2. Ryan,

      I hope others read this newsletter too!

      I appreciate your response, especially since you are of the Millennial age and have experienced what I wrote about this week. Since writing this newsletter I have been looking at myself to be sure that I am sensitive to the younger people, including students, that I work with and hang out with.


      1. Gary, I think it shows that you are intentional about doing that. And I like the format of the newsletter. Thanks.

  2. Wow this is the kind of thing I wish my boss would read about :p Its amazing how people do/don’t understand how much generational differences can increase/harm productivity in today’s jobs. One of the best books I’ve read this year is REWORK from 37signals. By being a millennial/generation X (I’m not even sure) you read the way these people work and you say YES that is the way it should be done, this is how I want to treat others and be treated. One funny thing that I like is that many of this principles I’ve also read in a collection of books called the Bible hahaha.

    The content of the blog in general has been great Gary, the design is nice but I think I’ve seen it in some other pages (please excuse me if I’m confused) and it would be great to have your own design, maybe something minimalist (just my personal likes, specially to this kind of topics because it makes me want to say longer in this site) that wouldn’t take much time for a web designer.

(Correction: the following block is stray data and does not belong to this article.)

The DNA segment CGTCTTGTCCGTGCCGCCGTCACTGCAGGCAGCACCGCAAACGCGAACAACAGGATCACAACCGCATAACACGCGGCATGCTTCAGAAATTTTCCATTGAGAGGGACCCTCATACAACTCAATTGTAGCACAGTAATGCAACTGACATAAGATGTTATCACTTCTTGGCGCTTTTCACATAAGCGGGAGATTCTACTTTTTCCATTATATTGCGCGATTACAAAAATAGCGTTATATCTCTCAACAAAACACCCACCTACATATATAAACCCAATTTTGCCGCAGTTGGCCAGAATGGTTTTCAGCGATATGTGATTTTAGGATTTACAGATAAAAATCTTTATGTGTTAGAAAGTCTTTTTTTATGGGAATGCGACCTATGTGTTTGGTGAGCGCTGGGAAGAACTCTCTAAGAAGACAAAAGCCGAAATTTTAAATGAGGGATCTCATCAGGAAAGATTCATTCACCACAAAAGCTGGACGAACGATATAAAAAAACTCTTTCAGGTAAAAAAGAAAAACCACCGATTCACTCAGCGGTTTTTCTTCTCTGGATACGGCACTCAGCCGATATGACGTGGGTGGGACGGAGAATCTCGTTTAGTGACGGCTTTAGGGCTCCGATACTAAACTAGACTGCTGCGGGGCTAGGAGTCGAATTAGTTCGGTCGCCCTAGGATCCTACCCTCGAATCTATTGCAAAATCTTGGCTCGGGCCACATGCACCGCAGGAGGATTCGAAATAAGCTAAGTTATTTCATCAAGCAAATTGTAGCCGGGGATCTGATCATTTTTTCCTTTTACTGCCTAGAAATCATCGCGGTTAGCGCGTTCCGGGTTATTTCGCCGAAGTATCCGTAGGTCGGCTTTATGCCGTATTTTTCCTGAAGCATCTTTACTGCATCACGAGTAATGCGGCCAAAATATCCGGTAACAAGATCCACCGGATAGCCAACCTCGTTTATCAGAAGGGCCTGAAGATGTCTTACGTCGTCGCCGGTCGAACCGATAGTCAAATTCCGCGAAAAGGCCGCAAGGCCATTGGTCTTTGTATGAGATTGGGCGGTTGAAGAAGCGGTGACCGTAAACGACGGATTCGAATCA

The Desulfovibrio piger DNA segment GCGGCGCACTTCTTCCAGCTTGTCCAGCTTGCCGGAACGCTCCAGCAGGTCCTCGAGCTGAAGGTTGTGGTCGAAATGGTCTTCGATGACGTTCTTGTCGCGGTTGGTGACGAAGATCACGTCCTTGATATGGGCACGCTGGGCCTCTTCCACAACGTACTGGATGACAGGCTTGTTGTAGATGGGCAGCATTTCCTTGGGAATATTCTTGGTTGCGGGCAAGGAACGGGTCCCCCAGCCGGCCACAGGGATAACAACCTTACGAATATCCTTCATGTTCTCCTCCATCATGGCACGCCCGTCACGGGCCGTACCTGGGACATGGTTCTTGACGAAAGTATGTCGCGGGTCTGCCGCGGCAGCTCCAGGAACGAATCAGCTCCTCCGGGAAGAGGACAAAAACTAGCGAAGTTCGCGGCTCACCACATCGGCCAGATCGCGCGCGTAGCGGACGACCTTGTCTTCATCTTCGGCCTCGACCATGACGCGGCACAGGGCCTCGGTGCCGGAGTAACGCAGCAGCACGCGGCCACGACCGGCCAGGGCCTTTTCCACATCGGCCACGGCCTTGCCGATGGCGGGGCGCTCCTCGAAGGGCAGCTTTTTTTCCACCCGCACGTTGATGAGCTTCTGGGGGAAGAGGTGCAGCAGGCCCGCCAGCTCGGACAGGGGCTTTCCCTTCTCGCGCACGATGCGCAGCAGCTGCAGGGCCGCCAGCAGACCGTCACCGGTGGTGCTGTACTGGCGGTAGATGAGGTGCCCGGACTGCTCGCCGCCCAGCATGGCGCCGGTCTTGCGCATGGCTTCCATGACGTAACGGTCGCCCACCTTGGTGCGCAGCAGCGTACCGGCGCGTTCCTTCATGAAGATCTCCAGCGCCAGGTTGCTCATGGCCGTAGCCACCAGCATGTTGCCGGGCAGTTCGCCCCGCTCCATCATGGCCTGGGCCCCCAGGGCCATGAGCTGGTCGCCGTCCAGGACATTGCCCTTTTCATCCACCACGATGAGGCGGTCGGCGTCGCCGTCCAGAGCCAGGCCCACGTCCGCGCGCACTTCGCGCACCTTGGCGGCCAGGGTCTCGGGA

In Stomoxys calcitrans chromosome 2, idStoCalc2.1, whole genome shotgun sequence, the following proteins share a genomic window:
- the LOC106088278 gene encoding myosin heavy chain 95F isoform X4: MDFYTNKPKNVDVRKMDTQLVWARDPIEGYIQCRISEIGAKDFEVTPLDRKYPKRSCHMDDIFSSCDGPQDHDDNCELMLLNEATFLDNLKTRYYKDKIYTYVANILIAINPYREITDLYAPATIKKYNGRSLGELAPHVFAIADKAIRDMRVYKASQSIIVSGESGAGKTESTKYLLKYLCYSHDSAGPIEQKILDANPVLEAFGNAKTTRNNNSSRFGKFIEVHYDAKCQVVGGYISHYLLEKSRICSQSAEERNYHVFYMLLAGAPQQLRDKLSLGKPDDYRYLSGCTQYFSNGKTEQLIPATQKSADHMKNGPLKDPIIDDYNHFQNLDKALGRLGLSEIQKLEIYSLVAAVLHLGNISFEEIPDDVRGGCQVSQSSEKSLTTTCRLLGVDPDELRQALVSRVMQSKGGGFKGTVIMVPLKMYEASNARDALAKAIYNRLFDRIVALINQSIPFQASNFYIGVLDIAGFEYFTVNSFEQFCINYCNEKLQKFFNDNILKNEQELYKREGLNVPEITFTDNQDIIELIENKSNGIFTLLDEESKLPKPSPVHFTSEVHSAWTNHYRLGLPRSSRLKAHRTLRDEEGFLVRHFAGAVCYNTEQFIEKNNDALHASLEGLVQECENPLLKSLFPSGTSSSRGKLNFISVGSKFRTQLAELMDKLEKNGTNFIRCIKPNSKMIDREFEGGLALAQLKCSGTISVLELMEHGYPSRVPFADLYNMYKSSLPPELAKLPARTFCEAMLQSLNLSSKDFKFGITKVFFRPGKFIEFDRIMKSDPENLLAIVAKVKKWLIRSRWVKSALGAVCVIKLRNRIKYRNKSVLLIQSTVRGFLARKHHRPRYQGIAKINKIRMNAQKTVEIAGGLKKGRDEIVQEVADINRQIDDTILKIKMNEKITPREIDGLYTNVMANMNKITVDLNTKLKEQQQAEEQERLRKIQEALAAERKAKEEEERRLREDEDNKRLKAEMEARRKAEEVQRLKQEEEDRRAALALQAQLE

1. The Bible?

      Now there is a creative idea.

      Mauro thanks for your comments in the second paragraph. I need to run this by Jon to see what he thinks can be done. As I look at this I have a few other tweaks that I would like to involve if we could. What do you think about the letter that cam to your email? If people do not want to respond they can simply read the letter and then move on without clicking over to this blog.


      1. The letter’s design looks good to me, clear and easy to read. The indentation is not correct though, for example the first bullet is way too close to the image. I’m not sure if that is a problem because of me using gmail, but the with of the html doesn’t seems like standard to me right now its max width 1024px which is way to big, the size should be between 550-600 and it will look more like the blog which is something good.

        Check at this two sites:
        Other standards:

      2. (just tried to reply but my reply disappeared but here i go again hehe)